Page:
First, just use `ndarray.sum()` as the base of your averages, then use `numpy.stack()` to combine the averages into a single array (shape: `(..., 2)`). Then use `asMultiPoint()` to create a Shapely `MultiPoint()` object from the array:

``````from shapely.geometry import asMultiPoint

x_avgs = all_objs[:, :2].sum(axis=1) / 2
y_avgs = all_objs[:, 1:3].sum(axis=1) / 2
xy_avgs = np.stack((x_avgs, y_avgs), axis=1)

points = asMultiPoint(xy_avgs)
``````

Next, you want to create your line buffer, and from that buffer create a prepared object as that provides the fastest method to test point containment:

``````from shapely.prepared import prep
prepped_buffer = prep(line.buffer(distance))
``````

`prepped_buffer` has a `.contains()` method that returns `True` if a given point falls within its boundaries.

Finally, use the `prepped_buffer` to determine what rows represent a point that's within the buffer boundary. I'd use `numpy.compress()`, and `map()` to avoid switching between Python and C constantly:

``````# boolean array indicating what points were contained within distance from the line
contained = np.fromiter(map(prepped_buffer.contains, points), np.bool)
# take all rows from all_objs that are within distance from line
result = np.compress(contained, all_objs, axis=0)
``````

I'm feeding the `map()` result into `np.compress()` via `np.fromiter()` as that's a lot faster than using `list()`; the latter has to create individual Python `bool` references, while `np.fromiter()` creates a much more compact object with single bits for the boolean values (8 to a byte).

This takes abo ut 80ms on 10.000 values. I ran a setup in a separate IPython cell, creating a function for the above process:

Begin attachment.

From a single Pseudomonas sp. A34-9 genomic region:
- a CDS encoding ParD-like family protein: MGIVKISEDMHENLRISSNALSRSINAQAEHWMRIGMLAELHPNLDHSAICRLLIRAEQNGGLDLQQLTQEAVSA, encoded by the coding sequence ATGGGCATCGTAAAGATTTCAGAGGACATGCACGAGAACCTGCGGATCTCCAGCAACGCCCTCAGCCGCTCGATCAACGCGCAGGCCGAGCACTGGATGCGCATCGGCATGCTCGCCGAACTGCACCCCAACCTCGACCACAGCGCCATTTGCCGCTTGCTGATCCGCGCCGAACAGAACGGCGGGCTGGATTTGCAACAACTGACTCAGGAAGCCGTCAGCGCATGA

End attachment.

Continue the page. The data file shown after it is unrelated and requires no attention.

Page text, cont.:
``````# setup
import numpy as np
from shapely.geometry import LineString
a = np.array([(x, y, x, y) for x in range(100) for y in range(100)])
line = LineString([(0, 0), (1, 1)])
distance = 0.5

def select_by_linebuffer(a, line, distance):
x_avgs = a[:, :2].sum(axis=1) / 2
y_avgs = a[:, 1:3].sum(axis=1) / 2
xy_avgs = asMultiPoint(np.stack((x_avgs, y_avgs), axis=1))
prepped_buffer = prep(line.buffer(distance))
return np.compress(
np.fromiter(map(prepped_buffer.contains, points), dtype=np.bool),
a,
axis=0
)
``````

then used the `%timeit` IPython magic command to time the whole operation:

``````%timeit select_by_linebuffer(a, line, distance)
# 82.9 ms ± 4.38 ms per loop (mean ± std. dev. of 7 runs, 10 loops each)
``````

Comparing this to your `get_objs()` function:

``````%timeit get_objs(a, line, distance)
# 534 ms ± 30.3 ms per loop (mean ± std. dev. of 7 runs, 1 loop each)
``````

So ~80ms vs over 500ms, a win by a factor of 6 or 7. As you increase the size of the input, this only gets (much) worse, as the vectorised method has very little overhead:

``````# 250k rows
a = np.array([(x, y, x, y) for x in range(500) for y in range(500)])
%timeit select_by_linebuffer(a, line, distance)
# 86.9 ms ± 1.95 ms per loop (mean ± std. dev. of 7 runs, 10 loops each)
%timeit get_objs(a, line, distance)
12.5 s ± 121 ms per loop (mean ± std. dev. of 7 runs, 1 loop each)
``````

So for 250.000 rows, the vectorised method took a few milliseconds more time, while the Python loop approach took 12.5 seconds (!).

I tried to run the test on 1 million rows and my MacBook Pro 2.9 GHz Intel Core i7 laptop took such a long time to run `get_objs()` that after 5 minutes I aborted the run, while the vectorized version managed to run the job in 121 milliseconds.

The difference is that with `np.compress()` you get a single numpy array, while your `get_objs()` function built up a Python list of separate arrays. I'd argue that that's much better.